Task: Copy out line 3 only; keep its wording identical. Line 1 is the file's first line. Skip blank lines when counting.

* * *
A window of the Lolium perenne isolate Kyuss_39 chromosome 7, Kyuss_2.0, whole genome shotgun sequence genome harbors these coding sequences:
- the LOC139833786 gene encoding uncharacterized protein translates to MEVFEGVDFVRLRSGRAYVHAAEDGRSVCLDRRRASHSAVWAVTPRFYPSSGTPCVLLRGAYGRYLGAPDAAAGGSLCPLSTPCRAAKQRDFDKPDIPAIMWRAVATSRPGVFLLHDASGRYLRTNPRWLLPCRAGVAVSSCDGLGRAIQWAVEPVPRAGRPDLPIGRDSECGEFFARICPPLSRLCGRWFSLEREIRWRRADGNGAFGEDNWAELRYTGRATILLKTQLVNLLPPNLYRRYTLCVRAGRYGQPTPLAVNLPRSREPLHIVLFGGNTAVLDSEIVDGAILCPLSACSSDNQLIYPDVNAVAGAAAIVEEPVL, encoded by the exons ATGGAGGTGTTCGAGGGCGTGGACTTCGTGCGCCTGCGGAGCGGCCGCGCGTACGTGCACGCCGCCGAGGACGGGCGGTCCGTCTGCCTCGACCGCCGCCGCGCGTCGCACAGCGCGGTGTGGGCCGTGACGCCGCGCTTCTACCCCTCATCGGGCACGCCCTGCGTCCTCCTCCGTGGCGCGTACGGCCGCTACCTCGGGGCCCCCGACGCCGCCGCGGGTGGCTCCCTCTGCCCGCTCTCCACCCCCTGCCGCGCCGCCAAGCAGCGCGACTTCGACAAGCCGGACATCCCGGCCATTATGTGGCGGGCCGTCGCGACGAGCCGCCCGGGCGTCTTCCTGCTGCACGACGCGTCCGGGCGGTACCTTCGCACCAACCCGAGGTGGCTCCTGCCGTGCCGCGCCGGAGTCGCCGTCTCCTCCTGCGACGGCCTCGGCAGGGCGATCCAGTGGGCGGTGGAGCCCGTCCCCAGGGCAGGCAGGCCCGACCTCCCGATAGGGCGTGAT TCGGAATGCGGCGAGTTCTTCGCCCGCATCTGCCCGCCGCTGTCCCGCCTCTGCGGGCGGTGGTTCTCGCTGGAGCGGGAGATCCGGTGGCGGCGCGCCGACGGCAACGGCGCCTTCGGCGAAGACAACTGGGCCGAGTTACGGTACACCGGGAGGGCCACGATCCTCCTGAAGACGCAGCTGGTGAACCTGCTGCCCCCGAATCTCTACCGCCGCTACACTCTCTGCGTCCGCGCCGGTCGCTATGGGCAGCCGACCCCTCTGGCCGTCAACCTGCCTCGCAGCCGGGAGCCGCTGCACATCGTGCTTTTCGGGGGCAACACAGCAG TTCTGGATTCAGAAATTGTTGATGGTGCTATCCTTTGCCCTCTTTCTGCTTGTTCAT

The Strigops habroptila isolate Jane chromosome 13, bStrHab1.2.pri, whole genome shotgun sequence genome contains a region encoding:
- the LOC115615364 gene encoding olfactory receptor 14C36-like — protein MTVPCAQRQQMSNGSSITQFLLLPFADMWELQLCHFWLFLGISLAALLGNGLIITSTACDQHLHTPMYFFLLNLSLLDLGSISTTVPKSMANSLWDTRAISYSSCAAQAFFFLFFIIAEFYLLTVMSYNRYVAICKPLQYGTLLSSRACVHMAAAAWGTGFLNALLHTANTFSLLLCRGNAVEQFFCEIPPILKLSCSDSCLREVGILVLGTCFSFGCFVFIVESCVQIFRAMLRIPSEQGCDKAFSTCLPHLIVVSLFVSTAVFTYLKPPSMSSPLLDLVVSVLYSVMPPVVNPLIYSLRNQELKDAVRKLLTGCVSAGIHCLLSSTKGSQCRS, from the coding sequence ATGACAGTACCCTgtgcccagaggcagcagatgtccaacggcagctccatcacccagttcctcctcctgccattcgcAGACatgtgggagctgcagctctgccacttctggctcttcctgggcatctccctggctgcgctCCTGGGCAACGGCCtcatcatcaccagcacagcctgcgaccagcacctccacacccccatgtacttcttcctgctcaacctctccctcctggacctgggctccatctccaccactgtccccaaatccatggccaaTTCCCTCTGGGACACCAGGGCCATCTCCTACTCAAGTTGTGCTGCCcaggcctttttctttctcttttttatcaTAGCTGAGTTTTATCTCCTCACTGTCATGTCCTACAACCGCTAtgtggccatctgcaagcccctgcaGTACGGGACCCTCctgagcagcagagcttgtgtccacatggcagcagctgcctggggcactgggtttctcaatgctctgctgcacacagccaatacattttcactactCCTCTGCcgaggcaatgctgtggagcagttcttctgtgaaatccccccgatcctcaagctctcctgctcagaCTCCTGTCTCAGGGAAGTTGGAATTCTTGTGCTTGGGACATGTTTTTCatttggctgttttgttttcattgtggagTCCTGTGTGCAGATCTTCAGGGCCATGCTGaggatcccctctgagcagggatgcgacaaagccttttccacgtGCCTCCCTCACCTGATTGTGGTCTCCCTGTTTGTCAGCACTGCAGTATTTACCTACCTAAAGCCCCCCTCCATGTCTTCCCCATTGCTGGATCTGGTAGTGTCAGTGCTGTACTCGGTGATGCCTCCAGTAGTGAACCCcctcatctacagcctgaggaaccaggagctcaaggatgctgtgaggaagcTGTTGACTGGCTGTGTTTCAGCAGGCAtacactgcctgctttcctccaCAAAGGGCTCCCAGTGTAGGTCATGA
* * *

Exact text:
The Strigops habroptila isolate Jane chromosome 13, bStrHab1.2.pri, whole genome shotgun sequence genome contains a region encoding: